Below we reflect on the nature and principles of the presumption of sharing, those governed by it, and the scope of the assets and property to which it applies.
In the past, in view of a reality where most of the property was registered in the name of one of the spouses, primarily the husband, then, to avoid a situation of deprivation and injustice, the presumption of sharing was developed, to the effect that all assets accumulated during the marriage are jointly owned, and the formal registration of the ownership does not determine the material ownership therein.
Origin and nature of the presumption – The presumption of property sharing by spouses was consolidated in Israeli case law in reference to the manner of sharing and distribution of assets between spouses who were married before January 1, 1974. Spouses who were married after January 1, 1974 are governed by the Property Relations Between Spouses Law, 1973 (for further details see the section dealing with the Property Relations Law).
The rule that there is a presumed right to joint ownership of property by spouses was consolidated in case law on the basis of social and economic reality treating the relations between the spouses as relations between equals and this is also the purpose thereof – the fulfillment of an ideological concept based on principles of equality and justice.
Conditions of the presumption – The presumption is applied to a couple leading a normal life-style whose behavior shows a joint effort, to the effect that the property is jointly owned by them. Namely, the conditions stipulated by case law for the application of the presumption of sharing are the existence of “a normal life-style” and “joint effort”.
Compliance with the conditions of the presumption – At first the presumption was applied in a limited and specific manner, to spouses who had cohabited for a long time and had led a harmonious life-style. However, subsequently, this requirement was narrowed down to the condition of cohabitation under one roof without rupture or actual separation. It was held that quarrels between spouses from time to time do not in themselves deny the sharing between the parties, since life experience shows that a relationship between spouses is subject to ups and downs, and that this holds true for most of the married couples. Accordingly, to comply with this condition, there is no requirement that the married life is led over many years in tranquility without any fluctuations.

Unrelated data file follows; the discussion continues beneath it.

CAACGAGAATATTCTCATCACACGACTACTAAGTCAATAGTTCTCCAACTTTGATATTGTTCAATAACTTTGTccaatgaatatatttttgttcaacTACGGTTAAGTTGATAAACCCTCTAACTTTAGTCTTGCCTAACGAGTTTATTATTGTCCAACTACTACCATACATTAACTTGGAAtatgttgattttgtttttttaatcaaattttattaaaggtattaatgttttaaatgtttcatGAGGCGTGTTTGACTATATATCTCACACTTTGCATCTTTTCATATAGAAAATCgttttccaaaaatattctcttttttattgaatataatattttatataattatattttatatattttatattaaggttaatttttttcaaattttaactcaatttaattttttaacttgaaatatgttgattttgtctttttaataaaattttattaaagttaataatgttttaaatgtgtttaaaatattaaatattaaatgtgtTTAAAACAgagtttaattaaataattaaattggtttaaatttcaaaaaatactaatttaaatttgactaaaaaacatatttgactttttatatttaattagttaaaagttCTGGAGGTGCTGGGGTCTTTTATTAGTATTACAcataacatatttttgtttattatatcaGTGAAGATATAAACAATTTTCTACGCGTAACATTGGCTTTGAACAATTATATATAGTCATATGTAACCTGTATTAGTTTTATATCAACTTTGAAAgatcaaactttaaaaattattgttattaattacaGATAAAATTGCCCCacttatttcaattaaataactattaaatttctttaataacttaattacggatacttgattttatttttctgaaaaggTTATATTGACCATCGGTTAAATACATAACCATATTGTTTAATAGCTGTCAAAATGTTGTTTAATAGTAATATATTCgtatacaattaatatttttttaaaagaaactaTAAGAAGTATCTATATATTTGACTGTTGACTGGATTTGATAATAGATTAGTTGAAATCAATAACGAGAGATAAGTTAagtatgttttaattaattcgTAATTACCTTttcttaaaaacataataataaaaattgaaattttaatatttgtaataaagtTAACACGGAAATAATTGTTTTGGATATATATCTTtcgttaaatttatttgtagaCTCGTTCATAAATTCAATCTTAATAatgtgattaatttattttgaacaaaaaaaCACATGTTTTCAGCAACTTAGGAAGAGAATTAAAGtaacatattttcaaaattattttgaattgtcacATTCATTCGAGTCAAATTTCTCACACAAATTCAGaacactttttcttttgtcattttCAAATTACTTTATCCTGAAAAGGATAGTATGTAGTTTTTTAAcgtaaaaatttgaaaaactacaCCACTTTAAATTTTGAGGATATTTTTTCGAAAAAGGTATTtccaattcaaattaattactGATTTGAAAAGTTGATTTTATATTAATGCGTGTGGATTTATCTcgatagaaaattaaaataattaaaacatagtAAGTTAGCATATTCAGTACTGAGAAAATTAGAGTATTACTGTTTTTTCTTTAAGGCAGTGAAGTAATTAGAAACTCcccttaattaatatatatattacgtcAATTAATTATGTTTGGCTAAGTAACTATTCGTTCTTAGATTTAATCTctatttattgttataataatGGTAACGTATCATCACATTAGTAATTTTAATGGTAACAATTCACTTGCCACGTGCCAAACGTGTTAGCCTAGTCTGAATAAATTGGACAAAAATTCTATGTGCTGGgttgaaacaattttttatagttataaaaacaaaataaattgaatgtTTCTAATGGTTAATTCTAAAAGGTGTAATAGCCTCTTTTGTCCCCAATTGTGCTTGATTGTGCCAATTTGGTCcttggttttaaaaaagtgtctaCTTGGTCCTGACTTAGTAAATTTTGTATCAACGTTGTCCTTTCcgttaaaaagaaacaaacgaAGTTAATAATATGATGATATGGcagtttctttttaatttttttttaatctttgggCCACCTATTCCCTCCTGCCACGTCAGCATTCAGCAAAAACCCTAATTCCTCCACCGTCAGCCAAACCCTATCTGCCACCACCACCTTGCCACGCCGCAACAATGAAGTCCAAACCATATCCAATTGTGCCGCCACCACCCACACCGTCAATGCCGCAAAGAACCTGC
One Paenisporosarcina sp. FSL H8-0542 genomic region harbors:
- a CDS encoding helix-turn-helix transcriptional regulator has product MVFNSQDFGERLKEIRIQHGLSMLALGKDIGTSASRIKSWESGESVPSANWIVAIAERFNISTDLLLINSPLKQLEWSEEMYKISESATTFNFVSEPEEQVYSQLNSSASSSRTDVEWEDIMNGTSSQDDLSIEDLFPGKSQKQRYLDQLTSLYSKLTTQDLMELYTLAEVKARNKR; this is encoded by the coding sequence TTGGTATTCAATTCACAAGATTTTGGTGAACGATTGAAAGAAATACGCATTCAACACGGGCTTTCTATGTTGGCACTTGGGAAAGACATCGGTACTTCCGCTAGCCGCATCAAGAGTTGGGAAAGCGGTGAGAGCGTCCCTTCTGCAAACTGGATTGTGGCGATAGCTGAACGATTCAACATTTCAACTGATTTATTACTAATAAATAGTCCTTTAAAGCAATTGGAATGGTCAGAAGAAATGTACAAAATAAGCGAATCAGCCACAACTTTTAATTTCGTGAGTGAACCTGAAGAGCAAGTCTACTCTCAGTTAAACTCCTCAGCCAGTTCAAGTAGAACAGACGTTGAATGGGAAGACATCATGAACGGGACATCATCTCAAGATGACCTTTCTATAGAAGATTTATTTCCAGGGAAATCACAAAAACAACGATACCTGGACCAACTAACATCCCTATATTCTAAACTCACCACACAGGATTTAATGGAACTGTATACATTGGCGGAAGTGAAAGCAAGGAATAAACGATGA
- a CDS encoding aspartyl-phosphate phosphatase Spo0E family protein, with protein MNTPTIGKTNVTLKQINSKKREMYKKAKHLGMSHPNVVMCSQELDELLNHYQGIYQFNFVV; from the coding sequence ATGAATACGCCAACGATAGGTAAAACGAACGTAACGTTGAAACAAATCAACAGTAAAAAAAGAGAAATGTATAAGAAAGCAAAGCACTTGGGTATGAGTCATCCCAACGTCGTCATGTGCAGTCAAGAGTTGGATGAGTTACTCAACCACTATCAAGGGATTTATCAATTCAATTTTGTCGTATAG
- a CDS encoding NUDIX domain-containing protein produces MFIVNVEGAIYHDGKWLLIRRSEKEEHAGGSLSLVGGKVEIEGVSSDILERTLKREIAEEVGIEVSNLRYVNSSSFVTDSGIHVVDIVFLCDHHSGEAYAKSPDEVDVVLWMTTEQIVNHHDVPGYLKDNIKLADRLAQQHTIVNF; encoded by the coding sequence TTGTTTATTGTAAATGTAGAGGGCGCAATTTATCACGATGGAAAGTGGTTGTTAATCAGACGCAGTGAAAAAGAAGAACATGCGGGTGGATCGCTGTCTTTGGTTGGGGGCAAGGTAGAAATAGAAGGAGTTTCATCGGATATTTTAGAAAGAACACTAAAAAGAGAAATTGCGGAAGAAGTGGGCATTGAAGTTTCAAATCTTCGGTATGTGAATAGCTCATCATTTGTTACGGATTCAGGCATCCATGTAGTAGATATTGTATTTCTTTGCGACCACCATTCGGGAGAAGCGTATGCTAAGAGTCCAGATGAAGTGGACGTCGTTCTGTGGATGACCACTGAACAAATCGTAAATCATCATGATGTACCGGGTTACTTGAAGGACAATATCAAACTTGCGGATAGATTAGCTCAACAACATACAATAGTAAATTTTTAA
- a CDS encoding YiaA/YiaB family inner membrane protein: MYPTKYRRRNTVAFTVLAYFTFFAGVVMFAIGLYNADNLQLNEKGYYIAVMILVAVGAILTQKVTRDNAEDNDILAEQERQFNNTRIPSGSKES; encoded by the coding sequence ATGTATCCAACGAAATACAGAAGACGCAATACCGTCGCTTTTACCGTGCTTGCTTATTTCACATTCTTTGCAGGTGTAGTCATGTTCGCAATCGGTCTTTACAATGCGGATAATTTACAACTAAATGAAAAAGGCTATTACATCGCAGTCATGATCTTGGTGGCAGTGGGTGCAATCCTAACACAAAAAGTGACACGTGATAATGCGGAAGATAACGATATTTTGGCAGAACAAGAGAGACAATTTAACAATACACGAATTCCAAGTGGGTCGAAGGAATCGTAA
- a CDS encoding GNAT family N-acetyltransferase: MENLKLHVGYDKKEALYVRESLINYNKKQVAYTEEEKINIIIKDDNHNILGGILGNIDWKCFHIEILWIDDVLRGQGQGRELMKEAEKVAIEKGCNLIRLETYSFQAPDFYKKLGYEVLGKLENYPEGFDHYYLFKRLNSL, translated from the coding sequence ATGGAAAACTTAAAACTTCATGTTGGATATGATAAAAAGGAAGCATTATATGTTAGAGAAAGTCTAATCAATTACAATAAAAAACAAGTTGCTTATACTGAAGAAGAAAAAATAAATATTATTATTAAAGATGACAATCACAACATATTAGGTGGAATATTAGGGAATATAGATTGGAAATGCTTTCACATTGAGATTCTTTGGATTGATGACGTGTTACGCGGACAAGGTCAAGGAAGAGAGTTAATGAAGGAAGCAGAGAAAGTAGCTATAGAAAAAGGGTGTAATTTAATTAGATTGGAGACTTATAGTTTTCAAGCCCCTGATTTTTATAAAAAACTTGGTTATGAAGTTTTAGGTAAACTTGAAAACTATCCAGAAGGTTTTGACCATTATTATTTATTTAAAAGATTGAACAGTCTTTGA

Applicability of the presumption to business property – With the development of case law the presumption was expanded and the principle was applied to the effect that there is no reason to distinguish between family assets (of which the most prominent is the residential apartment) and business property, even where the husband does not involve his wife in his business and even where the wife is not involved at all in the business and is busy looking after the home and the children or where she works as an employee elsewhere, still the presumption will apply upon satisfaction of the minimum of cohabitation where each of the spouses contributes his share both in and outside the home.
The applicability of the presumption to “external assets” – The trend in case law is characterized by an increasing liberalization to the extent that it was held that property sharing between spouses may also apply to “external assets” purchased by one of the spouses even prior to the marriage.
This extension was applied in circumstances of long marriages for tens of years where the spouses conduct the domestic household through joint efforts, either by working at home or by working outside the home. This leads to blurred boundaries and to an assimilation of the property to the extent that the ownership in respect thereof cannot be distinguished and hence the presumption applies.
It should further be stated, that with the development of case law, the distinction between the residential apartment and business property has disappeared, and the presumption of sharing is applied both on residential apartments and business properties.
Denial of the presumption – A party seeking to refute the presumption, has to prove a real intention by the spouses that a specific property would not be shared. It should be emphasized, that this is a very difficult task requiring many significant elements for the court to determine that the presumption of sharing does not apply to the couple before it. This is so since the very registration of the property in the name of one of the spouses does not, in itself, refute the existence of the presumption of sharing, for the presumption of sharing was basically created to deal with cases where the property is registered in the name of one of the spouses.
Thus, for instance, it was held that having separate bank accounts does not necessarily show the spouses’ intention of property separation; likewise, the very management of funds or assets in the name of one of the spouses does not deny the ownership of the other spouse in these assets.
Further, a spouse cannot “exclude” assets from being shared by performing a unilateral act deviating from the couple’s normal conduct. The exclusion of an asset from being shared should be performed by a positive act and in agreement between the parties which is reflected in a property relations agreement (see in this context – “agreements”).